St Aloysius students and staff are allocated to one of four houses named after significant Catholic role models connected with our school. All family members are assigned to the same house. Activities organised in house groups include peer support activities (PBL, Be You and Making Jesus Real), liturgies, tabloids and sporting competitions. Our school houses are: Chisholm (green), Corcoran (blue), Ignatius (yellow) and McAuley (red).
Named after the Venerable Catherine McAuley, an Irish nun, who our Red House is named after and who founded the Sisters of Mercy in 1831. We commemorate her achievements on 11 November, the day she passed.
30 May is the Green House day, the day we celebrate the birthday of Caroline Chisholm. Caroline assisted young girls who were starving, unemployed and ready prey for the unscrupulous during the early years of Sydney colony from around 1841-1844.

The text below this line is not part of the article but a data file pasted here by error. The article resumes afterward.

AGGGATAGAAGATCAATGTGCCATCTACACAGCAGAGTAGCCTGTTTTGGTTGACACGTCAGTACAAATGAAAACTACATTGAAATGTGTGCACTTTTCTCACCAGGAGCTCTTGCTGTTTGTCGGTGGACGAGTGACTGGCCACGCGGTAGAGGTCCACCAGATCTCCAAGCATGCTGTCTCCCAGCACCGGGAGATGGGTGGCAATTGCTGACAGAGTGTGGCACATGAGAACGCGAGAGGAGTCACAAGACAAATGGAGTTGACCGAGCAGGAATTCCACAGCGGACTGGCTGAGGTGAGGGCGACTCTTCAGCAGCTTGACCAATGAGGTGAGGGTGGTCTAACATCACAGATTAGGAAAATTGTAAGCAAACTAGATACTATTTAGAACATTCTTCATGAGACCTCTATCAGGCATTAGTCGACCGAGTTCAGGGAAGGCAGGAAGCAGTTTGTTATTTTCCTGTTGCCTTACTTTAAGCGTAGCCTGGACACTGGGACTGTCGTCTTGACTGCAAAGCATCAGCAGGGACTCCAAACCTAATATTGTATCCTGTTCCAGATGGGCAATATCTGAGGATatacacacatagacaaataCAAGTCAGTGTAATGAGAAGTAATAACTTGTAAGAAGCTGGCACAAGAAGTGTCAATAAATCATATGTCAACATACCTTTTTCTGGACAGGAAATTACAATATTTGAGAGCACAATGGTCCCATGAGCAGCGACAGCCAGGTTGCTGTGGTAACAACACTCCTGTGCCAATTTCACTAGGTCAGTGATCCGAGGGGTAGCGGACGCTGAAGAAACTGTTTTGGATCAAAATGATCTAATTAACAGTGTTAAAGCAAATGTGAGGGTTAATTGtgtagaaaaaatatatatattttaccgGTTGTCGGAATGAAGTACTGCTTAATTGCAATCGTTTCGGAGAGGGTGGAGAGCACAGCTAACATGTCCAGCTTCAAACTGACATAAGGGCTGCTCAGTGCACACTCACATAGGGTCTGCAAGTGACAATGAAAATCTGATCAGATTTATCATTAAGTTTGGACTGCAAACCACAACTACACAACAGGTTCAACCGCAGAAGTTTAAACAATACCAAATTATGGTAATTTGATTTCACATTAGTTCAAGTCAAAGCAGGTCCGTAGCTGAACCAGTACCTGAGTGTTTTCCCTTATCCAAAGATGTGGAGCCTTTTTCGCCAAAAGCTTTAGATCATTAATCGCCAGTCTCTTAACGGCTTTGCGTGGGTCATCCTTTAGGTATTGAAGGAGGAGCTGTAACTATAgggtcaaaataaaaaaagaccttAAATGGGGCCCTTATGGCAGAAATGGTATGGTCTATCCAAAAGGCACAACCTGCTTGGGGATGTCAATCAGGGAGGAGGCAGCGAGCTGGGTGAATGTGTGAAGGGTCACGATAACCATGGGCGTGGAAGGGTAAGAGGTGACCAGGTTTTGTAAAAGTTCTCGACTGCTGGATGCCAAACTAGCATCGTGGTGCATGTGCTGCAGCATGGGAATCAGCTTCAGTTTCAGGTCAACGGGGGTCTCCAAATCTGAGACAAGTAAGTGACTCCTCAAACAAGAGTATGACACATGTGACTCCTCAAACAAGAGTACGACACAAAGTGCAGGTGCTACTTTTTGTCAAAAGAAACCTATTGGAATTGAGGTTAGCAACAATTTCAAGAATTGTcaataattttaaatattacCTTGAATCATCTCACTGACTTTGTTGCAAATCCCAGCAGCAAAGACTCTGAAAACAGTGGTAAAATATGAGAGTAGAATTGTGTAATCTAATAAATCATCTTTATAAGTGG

19 Feburary is the day we celebrate Corcoran Day. Patrick Thomas Corcoran was born in Ireland and ordained to the priesthood in 1870. He arrived in East Maitland in 1871. Before the close of that year he was appointed Priest-in-Charge of East Maitland, which at that time included Morpeth. In 1875, Bishop Murray separated Morpeth from East Maitland thereby creating, in the terminology of those times, Morpeth Mission and placed Fr Corcoran in charge. In Fr Corcoran’s time at Morpeth the old presbytery, the convent and the Church of the Immaculate Conception were all built. Fr Corcoran cared for Morpeth Parish until his death on 21 February 1929.
31 July is the Feast Day of Saint Ignatius Loyola, who our Gold House is named after. Saint Ignatius was a Spanish priest and theologian who founded the religious order called the Society of Jesus, also known as the Jesuits. Our school’s patron, St Aloysius, was a Jesuit priest.